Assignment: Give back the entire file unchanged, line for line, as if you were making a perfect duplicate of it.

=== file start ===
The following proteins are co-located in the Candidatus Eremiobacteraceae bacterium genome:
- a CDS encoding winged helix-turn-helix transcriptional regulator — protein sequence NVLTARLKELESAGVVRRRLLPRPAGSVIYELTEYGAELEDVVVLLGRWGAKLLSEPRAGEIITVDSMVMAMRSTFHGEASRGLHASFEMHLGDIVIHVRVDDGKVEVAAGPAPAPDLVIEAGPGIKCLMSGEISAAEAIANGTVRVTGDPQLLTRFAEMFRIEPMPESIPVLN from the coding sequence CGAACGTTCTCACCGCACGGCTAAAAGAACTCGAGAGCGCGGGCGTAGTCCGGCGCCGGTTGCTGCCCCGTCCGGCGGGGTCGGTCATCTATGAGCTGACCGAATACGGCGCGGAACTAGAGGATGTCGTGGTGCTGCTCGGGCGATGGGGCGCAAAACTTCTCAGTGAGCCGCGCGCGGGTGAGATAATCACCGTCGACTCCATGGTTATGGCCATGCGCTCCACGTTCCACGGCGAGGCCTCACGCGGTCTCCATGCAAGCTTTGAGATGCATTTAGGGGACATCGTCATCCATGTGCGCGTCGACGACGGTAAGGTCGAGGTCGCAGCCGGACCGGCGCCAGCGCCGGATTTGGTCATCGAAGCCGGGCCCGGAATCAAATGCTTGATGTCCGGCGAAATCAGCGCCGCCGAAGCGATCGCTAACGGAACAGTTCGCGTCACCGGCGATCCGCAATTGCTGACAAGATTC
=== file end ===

The following proteins are co-located in the Candidatus Eremiobacteraceae bacterium genome:
- a CDS encoding winged helix-turn-helix transcriptional regulator — protein sequence NVLTARLKELESAGVVRRRLLPRPAGSVIYELTEYGAELEDVVVLLGRWGAKLLSEPRAGEIITVDSMVMAMRSTFHGEASRGLHASFEMHLGDIVIHVRVDDGKVEVAAGPAPAPDLVIEAGPGIKCLMSGEISAAEAIANGTVRVTGDPQLLTRFAEMFRIEPMPESIPVLN from the coding sequence CGAACGTTCTCACCGCACGGCTAAAAGAACTCGAGAGCGCGGGCGTAGTCCGGCGCCGGTTGCTGCCCCGTCCGGCGGGGTCGGTCATCTATGAGCTGACCGAATACGGCGCGGAACTAGAGGATGTCGTGGTGCTGCTCGGGCGATGGGGCGCAAAACTTCTCAGTGAGCCGCGCGCGGGTGAGATAATCACCGTCGACTCCATGGTTATGGCCATGCGCTCCACGTTCCACGGCGAGGCCTCACGCGGTCTCCATGCAAGCTTTGAGATGCATTTAGGGGACATCGTCATCCATGTGCGCGTCGACGACGGTAAGGTCGAGGTCGCAGCCGGACCGGCGCCAGCGCCGGATTTGGTCATCGAAGCCGGGCCCGGAATCAAATGCTTGATGTCCGGCGAAATCAGCGCCGCCGAAGCGATCGCTAACGGAACAGTTCGCGTCACCGGCGATCCGCAATTGCTGACAAGATTC